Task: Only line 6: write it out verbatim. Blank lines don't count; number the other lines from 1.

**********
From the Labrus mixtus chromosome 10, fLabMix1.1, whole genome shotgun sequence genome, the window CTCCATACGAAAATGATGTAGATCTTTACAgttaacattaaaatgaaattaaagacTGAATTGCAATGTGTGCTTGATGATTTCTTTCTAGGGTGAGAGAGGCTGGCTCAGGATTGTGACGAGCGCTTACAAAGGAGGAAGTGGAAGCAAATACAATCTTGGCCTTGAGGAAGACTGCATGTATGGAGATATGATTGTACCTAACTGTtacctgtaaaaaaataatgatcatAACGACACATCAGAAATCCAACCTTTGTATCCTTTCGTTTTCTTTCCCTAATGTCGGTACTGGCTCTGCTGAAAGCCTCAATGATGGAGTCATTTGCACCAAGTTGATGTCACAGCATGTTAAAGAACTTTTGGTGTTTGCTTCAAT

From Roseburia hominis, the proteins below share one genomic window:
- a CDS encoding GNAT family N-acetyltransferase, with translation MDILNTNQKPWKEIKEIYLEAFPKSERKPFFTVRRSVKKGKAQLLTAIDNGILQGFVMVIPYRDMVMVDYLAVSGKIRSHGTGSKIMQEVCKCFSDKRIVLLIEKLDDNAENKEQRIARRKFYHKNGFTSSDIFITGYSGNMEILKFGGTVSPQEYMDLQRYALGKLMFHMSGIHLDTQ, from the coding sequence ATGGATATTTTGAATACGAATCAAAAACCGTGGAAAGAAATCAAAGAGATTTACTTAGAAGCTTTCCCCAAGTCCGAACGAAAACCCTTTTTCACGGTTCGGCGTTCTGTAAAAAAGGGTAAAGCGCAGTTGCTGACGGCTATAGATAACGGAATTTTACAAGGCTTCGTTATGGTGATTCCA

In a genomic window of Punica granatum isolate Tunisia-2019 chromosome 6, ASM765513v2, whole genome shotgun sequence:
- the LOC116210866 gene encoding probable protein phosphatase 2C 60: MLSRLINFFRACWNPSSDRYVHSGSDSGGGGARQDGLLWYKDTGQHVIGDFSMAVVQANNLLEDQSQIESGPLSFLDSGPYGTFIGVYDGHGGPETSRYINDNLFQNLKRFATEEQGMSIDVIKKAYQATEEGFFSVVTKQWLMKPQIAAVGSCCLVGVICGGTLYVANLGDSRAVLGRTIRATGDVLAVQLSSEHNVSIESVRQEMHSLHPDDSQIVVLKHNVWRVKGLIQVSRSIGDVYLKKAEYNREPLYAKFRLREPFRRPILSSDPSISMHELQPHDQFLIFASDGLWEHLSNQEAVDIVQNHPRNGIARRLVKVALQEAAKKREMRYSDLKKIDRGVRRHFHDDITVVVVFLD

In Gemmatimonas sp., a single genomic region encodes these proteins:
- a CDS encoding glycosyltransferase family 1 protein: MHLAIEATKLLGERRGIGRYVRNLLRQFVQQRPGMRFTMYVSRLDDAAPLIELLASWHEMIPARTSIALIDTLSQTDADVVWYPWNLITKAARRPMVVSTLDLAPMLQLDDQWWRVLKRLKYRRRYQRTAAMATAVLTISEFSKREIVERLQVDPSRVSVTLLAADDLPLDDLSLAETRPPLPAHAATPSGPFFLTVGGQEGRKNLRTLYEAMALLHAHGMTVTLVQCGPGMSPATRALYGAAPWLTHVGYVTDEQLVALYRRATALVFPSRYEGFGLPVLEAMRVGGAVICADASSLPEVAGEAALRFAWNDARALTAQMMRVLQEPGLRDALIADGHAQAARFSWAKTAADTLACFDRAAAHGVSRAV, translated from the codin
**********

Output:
In Gemmatimonas sp., a single genomic region encodes these proteins: